‘Doob: No Bed of Roses’ Film Review for Vue Weekly


I tackled a film review of Doob: No Bed of Roses for Vue Weekly this week. I thought it was a great, probing film

Bangladeshi director Mostofa Sarwar Farooki’s latest lodges a chisel into a rock labelled “unfaithful love.” And during 85 minutes of film, he gently hews away until there’s nothing left.

No Bed of Roses (Doob) trains a plodding lens on infidelity—a subject that’s often only struck with comedic and glancing blows in western cinema—and places us within some of the most uncomfortable moments of a fracturing family in a present-day Bangladesh city. Muted greys and whites hang over each frame, draping an impossible-to-shake malaise over each character’s conversations during some of the lowest points in their lives. Read more

Serendipitously, Doob: No Bed of Roses hits on several things I’ve recently been thinking about and studying in fiction and reality (infidelity, global media systems, interpersonal pressures), so I was thrilled to tackle this review. The film runs at The Princess Theatre this Saturday and Sunday.

Mary and the Witch’s Flower review: A magical debut flight for Studio Ponoc

It’s easy to get excited about an animated feature when you hear its coming from some of the creators behind Studio Ghibli’s greatest works, and in almost all respects, Mary and the Witch’s Flower (Mary to Majo no Hana) meets expectations.

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Banff Mountain Film Festival World Tour Preview for Vue Weekly

Larry Shiu, Cascade Mountain, Banff National Park

Last week I previewed the Banff Mountain Film Festival World Tour for Vue Weekly. The Edmonton stop of the tour brought documentaries from around the world to a new venue.

Tales of skiers, spelunkers, kayakers and more will hit the big screen in the Banff Mountain Film Festival World Tour this week. And for the Edmonton leg of this year’s tour, that screen will be in Garneau Theatre.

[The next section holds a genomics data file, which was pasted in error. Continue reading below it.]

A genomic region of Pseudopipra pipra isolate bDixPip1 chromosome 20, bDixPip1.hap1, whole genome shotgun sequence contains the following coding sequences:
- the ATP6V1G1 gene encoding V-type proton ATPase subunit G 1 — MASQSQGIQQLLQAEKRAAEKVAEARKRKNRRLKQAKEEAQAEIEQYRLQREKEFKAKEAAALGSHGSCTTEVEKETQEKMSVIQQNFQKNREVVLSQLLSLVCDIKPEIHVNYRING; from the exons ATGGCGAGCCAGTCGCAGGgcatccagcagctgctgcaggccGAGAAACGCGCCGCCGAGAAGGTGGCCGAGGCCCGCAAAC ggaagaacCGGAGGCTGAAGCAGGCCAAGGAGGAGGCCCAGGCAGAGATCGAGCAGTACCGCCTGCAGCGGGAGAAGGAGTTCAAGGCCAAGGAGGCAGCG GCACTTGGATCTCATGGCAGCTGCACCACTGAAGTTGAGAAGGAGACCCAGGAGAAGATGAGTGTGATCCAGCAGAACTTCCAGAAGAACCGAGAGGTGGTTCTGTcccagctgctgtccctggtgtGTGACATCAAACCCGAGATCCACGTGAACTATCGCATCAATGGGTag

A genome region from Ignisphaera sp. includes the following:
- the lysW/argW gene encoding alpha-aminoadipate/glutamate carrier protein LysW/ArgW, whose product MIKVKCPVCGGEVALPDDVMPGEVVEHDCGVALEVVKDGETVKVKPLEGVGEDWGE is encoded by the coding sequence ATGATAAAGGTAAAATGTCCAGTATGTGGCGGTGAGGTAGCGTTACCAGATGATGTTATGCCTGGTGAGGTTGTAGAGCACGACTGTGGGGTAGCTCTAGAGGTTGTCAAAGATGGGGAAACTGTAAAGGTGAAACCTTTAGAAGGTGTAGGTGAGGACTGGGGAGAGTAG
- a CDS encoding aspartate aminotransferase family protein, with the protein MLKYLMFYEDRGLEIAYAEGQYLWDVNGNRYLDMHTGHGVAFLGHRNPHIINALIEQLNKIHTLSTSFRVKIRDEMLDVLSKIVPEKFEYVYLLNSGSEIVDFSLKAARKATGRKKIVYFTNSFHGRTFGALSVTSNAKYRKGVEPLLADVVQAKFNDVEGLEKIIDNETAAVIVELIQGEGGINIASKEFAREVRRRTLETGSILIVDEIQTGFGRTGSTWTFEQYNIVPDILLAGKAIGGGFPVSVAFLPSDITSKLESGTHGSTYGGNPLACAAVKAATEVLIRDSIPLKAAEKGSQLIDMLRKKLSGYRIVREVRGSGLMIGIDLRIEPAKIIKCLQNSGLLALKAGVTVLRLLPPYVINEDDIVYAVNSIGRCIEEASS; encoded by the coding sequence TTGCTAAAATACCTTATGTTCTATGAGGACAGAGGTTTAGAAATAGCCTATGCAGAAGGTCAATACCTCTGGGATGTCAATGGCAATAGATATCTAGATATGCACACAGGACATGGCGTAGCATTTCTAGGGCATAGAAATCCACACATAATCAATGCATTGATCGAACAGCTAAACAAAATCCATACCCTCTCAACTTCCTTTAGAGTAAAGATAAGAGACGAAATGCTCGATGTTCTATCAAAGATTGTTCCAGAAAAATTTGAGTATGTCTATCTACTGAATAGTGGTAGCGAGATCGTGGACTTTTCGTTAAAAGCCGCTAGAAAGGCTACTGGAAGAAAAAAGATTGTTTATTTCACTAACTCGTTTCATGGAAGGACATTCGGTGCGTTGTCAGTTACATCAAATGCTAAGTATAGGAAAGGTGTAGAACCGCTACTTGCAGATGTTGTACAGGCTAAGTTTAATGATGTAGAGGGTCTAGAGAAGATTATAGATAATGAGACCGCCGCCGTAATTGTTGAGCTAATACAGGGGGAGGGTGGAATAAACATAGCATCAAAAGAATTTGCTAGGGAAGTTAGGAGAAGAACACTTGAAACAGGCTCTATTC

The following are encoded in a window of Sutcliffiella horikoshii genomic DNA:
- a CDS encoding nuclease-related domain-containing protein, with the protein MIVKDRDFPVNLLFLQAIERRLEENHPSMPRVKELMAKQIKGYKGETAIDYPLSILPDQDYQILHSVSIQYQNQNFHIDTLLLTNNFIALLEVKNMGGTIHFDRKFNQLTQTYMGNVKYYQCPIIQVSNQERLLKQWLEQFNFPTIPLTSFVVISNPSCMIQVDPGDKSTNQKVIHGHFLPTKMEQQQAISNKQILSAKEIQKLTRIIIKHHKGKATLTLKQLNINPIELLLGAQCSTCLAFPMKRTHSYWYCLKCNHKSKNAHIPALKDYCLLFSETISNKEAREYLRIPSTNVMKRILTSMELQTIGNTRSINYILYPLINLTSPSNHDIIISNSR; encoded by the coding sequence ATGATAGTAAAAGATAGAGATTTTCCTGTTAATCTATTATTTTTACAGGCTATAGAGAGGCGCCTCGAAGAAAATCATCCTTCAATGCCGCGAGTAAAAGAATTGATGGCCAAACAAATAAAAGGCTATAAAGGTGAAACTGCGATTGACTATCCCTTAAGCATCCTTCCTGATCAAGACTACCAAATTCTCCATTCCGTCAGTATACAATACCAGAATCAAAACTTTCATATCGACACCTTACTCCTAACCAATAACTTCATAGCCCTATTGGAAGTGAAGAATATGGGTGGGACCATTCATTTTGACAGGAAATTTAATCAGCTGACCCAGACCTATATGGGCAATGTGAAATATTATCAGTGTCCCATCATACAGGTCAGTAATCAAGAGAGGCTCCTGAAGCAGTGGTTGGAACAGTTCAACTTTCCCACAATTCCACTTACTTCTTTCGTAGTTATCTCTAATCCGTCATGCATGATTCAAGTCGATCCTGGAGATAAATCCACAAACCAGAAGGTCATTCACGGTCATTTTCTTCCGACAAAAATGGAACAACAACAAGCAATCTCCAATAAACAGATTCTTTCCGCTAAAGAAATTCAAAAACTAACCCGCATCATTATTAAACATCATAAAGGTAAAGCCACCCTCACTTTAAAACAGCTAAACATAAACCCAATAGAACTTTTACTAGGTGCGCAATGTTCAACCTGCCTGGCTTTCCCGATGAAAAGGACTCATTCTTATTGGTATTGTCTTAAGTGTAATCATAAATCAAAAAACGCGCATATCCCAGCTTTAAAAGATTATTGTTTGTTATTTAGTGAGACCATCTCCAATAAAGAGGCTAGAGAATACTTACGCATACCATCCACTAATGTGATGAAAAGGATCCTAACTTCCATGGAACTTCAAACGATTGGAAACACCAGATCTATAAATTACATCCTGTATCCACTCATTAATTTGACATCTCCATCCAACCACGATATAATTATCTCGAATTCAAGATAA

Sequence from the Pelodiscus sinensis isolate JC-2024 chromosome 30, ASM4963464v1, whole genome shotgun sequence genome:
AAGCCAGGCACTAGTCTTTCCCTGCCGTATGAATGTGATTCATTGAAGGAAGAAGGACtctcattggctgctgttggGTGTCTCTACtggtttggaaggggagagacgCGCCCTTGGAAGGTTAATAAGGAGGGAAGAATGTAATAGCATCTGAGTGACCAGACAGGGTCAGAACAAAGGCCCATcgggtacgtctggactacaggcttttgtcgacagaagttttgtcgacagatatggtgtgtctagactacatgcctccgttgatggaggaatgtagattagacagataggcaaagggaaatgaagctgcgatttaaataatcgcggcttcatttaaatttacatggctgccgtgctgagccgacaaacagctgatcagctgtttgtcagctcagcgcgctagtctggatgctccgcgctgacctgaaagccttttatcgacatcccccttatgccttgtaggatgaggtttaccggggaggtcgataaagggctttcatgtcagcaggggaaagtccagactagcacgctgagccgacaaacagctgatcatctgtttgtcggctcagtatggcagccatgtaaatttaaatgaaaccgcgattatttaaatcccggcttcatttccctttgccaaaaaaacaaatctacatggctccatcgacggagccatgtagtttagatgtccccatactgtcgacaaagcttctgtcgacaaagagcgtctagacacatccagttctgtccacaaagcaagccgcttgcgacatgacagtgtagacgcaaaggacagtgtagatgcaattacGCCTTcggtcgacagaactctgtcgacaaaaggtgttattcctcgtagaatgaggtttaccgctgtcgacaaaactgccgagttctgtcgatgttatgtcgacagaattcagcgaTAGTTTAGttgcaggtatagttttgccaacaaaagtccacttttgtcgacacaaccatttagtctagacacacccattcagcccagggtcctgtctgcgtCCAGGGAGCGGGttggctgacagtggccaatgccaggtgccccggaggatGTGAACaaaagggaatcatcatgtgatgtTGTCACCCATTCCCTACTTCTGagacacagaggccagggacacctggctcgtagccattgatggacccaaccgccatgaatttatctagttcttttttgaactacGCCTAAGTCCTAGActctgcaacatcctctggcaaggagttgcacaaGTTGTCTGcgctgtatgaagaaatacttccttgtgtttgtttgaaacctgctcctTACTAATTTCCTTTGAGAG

The main Banff Mountain Film Festival, which began in 1976 under what is now the Banff Centre for Arts and Creativity, screens international submissions every fall. Following the initial screening, the Banff Mountain Film Festival World Tour shares them with more than 550 communities around the globe. Read more

Track ‘N Trail hosts the festival every year, and it was enlightening to hear about the variety of films they selected this year. The screenings appealed to more than just people who love the outdoors; there was a distinct human interest bent this year too.

NorthwestFest Nonfiction Film Festival Preview for Vue Weekly


Photo by Michael di Benedetto

I previewed Edmonton’s NorthwestFest for Vue Weekly today. The value-added experiences on the festival’s schedule feel like the beginning of something special.

This may only be the second year NorthwestFest is sporting its new name, but as Canada’s longest running nonfiction film festival, its history goes back decades.

Formerly the Global Visions Film Festival, the new moniker NorthwestFest International Documentary and Media Arts Festival has far more heft, as does the festival itself. What was once a three-day event is now a 10-day smorgasbord of variety designed to entice a wider audience, festival director Guy Lavallee says.

“We realized that to really have more of an international festival flavour, you need to be more than three days long,” he says. Read more

The fest opens tonight, and with live podcasts recordings and interactive VR films planned in addition to the traditional films, it should be a lot of fun. You can check the schedule, snag tickets, bundles, and passes, and review award nominations on NorthwestFest website.

Makoto Shinkai’s ‘Your Name’ Animated Film Review for Enthuse.ca

Your Name

Over on Enthuse.ca, I’ve got a review of Makoto Shinkai’s latest film, Your Name.

Your Name deserves the historic commercial success it’s enjoying — It takes the strongest points from director Makoto Shinkai’s earlier films and focuses them into a palatable, coherent experience that’s filled with human emotion.

High school students Taki (Ryunosuke Kamiki) and Mitsuha (Mone Kamishiraishi) mysteriously find themselves swapping bodies with each other, despite living in different parts of Japan and having never met. Read more

I’m having a lot of fun working with the Enthuse.ca team this week. You can anticipate a podcast talking more about the film, a series review of Miss Kobayashi’s Dragon Maid, and a recap of four of the best anime to watch from winter 2017.